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Sources: SLED Sitting On Major Public Education Scandal

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S.C. Gov. Nikki Haley’s law enforcement agency is reportedly sitting on a major scandal involving the widespread misappropriation of public funds in one of the Palmetto State’s poorest, most underperforming school districts.

According to multiple sources familiar with the situation, the S.C. State Law Enforcement Division (SLED) – part of Haley’s cabinet – was provided with a detailed financial audit revealing gross fiscal mismanagement and corruption in the Jasper County S.C. school district months ago.

What has SLED done with the audit?

According to our sources, “nothing.”

Sound familiar? It should. In early 2012 SLED received evidence of a massive video poker operation in Lexington County, S.C. – information it sat on for several months.

In the Jasper County case, FITS is told the key player is superintendent Vashti K. Washington, who has presided over the district since 2010.

“She makes $200,000 a year, probably steals another $300,000 a year,” one source told us.

Another source said Washington is so corrupt “her kickbacks have kickbacks.”

Another key player in the scam? S.C. Sen. Clementa Pinckney (D-Jasper), who until recently controlled the county’s legislative delegation, its election commission and its majority-black school district.

According to our sources Pinckney has “several kickbacks that come to him through the district.” He’s also reportedly secured employment for a woman said to be “directly related” to him.

Wait … hmmmmm.

Anyway, two local officials have been trying to stop the corruption in the district for years – to no avail. One of them is a former black school board member named Barbara Clarke who currently serves on Jasper county council. Meanwhile Randy Horton – the only white member of the board – has also been trying to get to the bottom of things.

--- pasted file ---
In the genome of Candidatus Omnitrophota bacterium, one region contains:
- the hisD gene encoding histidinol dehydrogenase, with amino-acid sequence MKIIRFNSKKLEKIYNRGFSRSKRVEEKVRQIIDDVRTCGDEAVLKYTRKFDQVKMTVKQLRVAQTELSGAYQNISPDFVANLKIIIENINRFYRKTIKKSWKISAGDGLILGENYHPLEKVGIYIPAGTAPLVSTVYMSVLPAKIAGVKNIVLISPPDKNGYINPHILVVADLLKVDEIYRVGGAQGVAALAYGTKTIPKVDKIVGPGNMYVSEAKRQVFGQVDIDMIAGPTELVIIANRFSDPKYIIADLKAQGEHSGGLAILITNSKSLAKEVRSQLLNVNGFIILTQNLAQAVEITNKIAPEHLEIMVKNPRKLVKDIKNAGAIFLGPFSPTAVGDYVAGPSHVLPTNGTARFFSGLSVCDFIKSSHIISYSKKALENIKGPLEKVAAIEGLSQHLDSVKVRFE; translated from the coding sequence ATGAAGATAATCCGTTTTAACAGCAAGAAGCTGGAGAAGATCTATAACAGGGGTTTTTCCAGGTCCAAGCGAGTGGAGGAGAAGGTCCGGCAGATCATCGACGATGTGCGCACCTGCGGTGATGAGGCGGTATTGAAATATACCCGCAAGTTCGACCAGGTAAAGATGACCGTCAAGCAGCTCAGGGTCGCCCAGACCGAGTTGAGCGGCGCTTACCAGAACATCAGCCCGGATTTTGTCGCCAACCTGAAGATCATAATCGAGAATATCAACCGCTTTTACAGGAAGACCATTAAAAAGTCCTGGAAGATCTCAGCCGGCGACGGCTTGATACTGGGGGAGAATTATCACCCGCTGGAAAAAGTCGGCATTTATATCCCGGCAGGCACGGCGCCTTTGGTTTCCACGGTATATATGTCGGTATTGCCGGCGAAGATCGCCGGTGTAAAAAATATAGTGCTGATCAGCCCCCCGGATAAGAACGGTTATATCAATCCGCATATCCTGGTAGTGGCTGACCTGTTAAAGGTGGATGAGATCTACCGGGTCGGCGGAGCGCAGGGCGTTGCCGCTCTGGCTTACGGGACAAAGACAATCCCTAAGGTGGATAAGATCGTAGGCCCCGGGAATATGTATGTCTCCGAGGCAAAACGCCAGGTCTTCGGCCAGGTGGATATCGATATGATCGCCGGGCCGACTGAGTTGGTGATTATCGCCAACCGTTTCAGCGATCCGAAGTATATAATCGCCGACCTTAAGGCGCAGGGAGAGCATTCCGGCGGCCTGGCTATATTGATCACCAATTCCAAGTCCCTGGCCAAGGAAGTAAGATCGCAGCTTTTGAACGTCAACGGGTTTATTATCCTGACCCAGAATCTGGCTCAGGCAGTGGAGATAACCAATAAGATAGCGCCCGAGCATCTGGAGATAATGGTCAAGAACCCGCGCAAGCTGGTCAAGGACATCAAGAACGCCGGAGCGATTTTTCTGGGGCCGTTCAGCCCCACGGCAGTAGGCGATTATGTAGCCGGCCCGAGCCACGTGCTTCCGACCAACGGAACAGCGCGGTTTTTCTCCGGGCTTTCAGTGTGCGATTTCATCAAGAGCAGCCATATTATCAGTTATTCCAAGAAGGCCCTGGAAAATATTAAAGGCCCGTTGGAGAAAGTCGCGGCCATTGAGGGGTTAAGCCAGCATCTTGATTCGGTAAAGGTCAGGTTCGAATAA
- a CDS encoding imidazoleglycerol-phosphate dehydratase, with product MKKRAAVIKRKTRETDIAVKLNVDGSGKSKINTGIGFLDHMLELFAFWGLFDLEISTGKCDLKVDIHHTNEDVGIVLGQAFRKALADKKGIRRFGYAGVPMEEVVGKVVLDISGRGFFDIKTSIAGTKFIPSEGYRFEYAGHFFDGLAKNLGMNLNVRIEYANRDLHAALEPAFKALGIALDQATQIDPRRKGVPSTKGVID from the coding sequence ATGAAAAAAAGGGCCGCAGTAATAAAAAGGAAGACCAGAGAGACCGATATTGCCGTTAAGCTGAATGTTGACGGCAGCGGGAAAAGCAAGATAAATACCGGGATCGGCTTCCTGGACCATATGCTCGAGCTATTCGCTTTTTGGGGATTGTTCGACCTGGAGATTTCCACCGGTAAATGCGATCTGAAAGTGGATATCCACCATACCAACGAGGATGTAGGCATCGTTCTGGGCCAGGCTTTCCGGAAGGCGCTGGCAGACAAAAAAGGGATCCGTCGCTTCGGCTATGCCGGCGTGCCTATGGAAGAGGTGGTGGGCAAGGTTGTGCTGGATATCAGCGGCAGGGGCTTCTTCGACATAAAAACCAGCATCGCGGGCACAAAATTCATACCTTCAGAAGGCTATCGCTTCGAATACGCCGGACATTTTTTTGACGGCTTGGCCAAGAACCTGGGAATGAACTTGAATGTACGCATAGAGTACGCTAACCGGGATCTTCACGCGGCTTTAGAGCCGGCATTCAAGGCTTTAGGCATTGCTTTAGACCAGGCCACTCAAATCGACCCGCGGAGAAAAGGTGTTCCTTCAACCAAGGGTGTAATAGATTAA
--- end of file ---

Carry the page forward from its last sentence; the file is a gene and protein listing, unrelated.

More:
According to our sources, Horton has repeatedly been denied financial information from the district that he was entitled to as a board member. In fact district leaders refused to provide Horton with information even after he submitted a Freedom of Information Act (FOIA) request.

For his efforts, Horton has been labeled as a racist. So have several white Republican lawmakers in the area who became aware of the corruption and tried to request information on the district’s finances.

“Anyone who has sought to find out the truth about what is going on in Jasper has been accused of being a racist,” one source tells us.

At some point, sources tell FITS the S.C. Department of Education (SCDOE) got involved. In fact SCDOE may have been the entity which conducted the audit.

FITS has submitted FOIA requests to both SLED and the SCDOE seeking a copy of the audit and any other information related to the district.

Jasper County’s government-run schools have some of the worst scores on South Carolina’s dumbed-down “accountability” tests. They also have the lowest scores in the state on federally administered tests. In short, they are a case study of the pressing need to bring market-based accountability to the Palmetto State’s failed government-run system.

During a visit to Jasper County this week, S.C. Superintendent of Education Mick Zais washed his hands of the failing district.

“What happens in Jasper County depends on what happens in the community, and if the community and its citizens decide that something needs to change and actually makes that change,” he told reporter Sarah Bowman of The (Hilton Head) Island Packet.